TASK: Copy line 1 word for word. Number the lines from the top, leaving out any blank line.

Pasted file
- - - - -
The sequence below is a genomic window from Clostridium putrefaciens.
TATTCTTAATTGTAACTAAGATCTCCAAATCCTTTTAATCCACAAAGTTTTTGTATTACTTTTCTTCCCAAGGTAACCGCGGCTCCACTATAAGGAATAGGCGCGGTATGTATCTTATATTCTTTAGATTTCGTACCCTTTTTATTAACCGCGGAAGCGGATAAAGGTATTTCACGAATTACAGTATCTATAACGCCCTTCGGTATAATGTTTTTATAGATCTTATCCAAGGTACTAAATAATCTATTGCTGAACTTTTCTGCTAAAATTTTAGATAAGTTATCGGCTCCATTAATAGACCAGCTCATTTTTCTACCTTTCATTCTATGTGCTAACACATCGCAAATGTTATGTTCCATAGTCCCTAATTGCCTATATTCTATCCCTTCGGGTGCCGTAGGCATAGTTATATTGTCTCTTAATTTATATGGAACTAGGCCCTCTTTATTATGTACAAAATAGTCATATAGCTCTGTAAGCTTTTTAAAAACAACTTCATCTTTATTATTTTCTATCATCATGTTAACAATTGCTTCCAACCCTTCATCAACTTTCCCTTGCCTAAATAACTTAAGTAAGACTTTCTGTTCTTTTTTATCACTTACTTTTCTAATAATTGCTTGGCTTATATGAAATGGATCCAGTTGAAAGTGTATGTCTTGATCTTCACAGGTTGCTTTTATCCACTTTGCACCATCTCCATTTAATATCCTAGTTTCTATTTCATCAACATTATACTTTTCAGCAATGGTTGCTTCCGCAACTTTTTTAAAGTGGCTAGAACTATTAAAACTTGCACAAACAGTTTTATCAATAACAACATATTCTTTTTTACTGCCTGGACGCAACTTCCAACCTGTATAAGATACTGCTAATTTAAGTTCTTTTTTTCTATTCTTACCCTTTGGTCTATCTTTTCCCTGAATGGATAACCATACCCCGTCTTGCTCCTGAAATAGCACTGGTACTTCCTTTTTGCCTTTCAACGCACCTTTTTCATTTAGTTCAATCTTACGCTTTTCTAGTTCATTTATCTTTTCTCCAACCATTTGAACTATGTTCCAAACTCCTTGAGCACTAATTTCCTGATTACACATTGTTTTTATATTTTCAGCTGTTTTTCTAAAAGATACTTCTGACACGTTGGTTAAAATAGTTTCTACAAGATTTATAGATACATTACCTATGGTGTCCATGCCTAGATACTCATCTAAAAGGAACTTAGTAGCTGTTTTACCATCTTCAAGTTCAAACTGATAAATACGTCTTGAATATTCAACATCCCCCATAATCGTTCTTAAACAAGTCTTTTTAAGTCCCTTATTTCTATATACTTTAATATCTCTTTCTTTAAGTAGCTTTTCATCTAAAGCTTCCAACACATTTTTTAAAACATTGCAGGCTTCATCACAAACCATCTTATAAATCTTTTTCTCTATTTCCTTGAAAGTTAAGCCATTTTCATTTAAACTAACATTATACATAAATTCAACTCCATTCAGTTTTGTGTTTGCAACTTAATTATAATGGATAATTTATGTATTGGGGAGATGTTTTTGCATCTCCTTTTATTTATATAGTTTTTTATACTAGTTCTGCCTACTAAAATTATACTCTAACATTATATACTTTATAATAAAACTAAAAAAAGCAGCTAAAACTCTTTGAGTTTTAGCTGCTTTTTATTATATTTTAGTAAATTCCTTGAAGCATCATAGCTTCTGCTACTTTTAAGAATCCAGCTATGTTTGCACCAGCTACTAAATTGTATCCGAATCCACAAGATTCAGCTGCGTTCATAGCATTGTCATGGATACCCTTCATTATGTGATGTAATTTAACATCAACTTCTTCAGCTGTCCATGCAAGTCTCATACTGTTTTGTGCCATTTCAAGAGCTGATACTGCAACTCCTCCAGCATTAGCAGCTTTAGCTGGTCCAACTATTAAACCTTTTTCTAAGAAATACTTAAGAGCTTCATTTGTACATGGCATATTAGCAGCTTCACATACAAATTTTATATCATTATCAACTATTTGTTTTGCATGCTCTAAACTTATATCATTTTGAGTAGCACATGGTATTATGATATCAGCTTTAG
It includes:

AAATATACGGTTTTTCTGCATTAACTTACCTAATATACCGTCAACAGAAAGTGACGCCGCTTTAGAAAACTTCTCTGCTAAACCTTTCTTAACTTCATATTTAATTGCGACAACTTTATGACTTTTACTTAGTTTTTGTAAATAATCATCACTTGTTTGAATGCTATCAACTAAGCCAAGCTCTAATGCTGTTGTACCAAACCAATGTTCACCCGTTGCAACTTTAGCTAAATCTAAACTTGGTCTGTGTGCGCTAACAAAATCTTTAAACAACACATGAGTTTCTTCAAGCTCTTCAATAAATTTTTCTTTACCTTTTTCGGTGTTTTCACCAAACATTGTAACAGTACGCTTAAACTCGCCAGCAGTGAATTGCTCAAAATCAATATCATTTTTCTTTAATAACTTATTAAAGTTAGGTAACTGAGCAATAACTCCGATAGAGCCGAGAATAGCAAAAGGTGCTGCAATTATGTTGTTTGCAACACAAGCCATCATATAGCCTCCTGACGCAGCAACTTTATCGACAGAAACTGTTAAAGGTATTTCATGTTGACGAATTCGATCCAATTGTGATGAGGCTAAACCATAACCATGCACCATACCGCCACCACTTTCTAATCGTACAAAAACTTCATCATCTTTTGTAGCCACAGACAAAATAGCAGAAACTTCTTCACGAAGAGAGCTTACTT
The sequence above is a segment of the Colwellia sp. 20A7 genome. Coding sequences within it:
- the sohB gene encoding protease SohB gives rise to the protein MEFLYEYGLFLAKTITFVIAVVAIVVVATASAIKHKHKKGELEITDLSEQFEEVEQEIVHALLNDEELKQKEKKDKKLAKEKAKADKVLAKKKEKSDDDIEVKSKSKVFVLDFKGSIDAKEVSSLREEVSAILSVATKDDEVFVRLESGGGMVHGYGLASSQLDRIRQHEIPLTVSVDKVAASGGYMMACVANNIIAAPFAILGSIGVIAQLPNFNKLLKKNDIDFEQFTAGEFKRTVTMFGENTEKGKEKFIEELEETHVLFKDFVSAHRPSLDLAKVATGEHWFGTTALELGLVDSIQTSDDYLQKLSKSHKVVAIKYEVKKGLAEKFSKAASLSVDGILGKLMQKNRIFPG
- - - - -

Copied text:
The sequence below is a genomic window from Clostridium putrefaciens.